Consider the Reagan, Episode 1

At long last, here is the first episode of a new strand of the 'Wrong With Authority' podcast supergroup, in which we (sadly we were Murphyless this time, but we expect to be fully Jamesed-up in future episodes) record commentaries on the movies that shaped and misshaped us, movies released between the first inaugurations of Ronald Reagan and George Bush the Elder.

This is 80s pop culture we're talking about pilgrim, so expect sickness.
 
This time, we mcfly backwards and forwards through time in a shitty car to discover that the deep psychological structure of America's understanding of its own history is best viewed through the prism of the oedipus complex. 

Who'd have motherfucking thought it?

Downloadify here.
 
 

Oh Schmitt, Hayek!

Okay, so Phil is now editing the full text of the Austrians essay for Neoreaction a Basilisk, but you can read the whole thing ‘as I left it’ (so to speak) at my Patreon in return for a monthly donation of just one measly dollar, thus proving that labour isn’t the source of value. 

Meanwhile, I will continue to post sections here which were cut from the essay for length reasons.  My Patreon sponsors will get those at least a week before they’re made public.  For instance, next week’s public post will go up at my Patreon - for patrons only - later today (probably).  My patrons will also hopefully get early access to podcasts before they go up.  Daniel and I just recorded a WWA Footnote cum Shabcast (Wrong with Shabthority?) on our mutual researches into the Right.  That’ll be along soonest.  We also have three other podcasts in the works, including a WWA Footnote featuring all four of us talking about the Trumpaversary.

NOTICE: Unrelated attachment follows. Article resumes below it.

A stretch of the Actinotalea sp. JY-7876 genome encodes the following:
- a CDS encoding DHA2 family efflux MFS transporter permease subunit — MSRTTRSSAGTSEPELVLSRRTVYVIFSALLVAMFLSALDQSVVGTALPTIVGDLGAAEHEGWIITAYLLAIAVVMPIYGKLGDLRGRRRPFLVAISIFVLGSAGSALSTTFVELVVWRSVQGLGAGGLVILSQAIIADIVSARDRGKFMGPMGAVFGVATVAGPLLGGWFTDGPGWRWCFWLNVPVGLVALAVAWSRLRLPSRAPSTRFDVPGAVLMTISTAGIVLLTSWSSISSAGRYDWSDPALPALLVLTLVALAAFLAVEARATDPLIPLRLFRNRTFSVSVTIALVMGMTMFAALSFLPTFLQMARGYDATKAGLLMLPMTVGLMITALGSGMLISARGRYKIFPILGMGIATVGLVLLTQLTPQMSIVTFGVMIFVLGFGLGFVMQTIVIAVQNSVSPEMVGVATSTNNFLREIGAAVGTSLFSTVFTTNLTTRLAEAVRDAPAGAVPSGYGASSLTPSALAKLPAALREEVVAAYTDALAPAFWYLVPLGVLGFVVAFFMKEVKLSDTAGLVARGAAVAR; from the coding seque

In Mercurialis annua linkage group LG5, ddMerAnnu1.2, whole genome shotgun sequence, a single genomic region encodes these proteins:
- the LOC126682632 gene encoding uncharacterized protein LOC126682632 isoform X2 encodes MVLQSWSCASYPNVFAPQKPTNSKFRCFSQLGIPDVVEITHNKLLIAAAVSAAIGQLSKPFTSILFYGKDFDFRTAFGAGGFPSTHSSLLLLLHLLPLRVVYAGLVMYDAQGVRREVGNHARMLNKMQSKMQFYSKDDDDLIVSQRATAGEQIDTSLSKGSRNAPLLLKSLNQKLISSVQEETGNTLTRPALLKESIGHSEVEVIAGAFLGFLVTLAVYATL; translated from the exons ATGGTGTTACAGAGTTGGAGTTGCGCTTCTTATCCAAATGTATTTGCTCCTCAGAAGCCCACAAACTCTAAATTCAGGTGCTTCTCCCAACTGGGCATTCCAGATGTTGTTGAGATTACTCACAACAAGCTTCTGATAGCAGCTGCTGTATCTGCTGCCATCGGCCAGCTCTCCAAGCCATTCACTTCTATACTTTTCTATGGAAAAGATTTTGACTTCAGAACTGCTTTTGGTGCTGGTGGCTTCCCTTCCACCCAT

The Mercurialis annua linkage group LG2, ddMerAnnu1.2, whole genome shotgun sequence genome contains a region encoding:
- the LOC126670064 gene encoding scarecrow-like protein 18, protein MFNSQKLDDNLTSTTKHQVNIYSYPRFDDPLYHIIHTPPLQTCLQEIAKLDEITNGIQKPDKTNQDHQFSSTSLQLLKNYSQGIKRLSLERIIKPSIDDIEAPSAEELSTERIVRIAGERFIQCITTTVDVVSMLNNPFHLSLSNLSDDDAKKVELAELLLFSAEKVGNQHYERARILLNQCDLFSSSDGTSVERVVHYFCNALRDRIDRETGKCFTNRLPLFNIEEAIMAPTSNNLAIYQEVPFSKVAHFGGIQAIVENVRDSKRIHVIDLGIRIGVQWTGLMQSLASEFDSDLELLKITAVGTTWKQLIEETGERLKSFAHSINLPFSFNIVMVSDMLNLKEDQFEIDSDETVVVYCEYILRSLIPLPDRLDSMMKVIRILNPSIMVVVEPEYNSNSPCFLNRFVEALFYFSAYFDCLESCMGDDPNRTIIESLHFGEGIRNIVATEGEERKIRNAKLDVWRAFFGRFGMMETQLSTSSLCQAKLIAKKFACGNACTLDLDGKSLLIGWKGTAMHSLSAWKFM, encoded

By the way, I want to publicly thank those patrons of mine who stuck by me during a long period when I was finishing the Austrians piece by racing to turn huge piles of notes ...

Permanent Saturday: The Call of the Wild

Garfield is made great by the thin line it walks between comfort and banality. The strip is defined in equal parts by both concepts, and it's impossible to have one without the other. Indeed, when it is one, it is so precisely because it is also the other at the same time. Like everything about Garfield, its running gags play into this: We expect to see them and thus enjoy the thrill of recognition when we do. And while the strip can dispense a seemingly endless series of variations on the same handful of setups, the structure itself must always remain fundamentally comforting, familiar, recognisable and, necessarily, banal.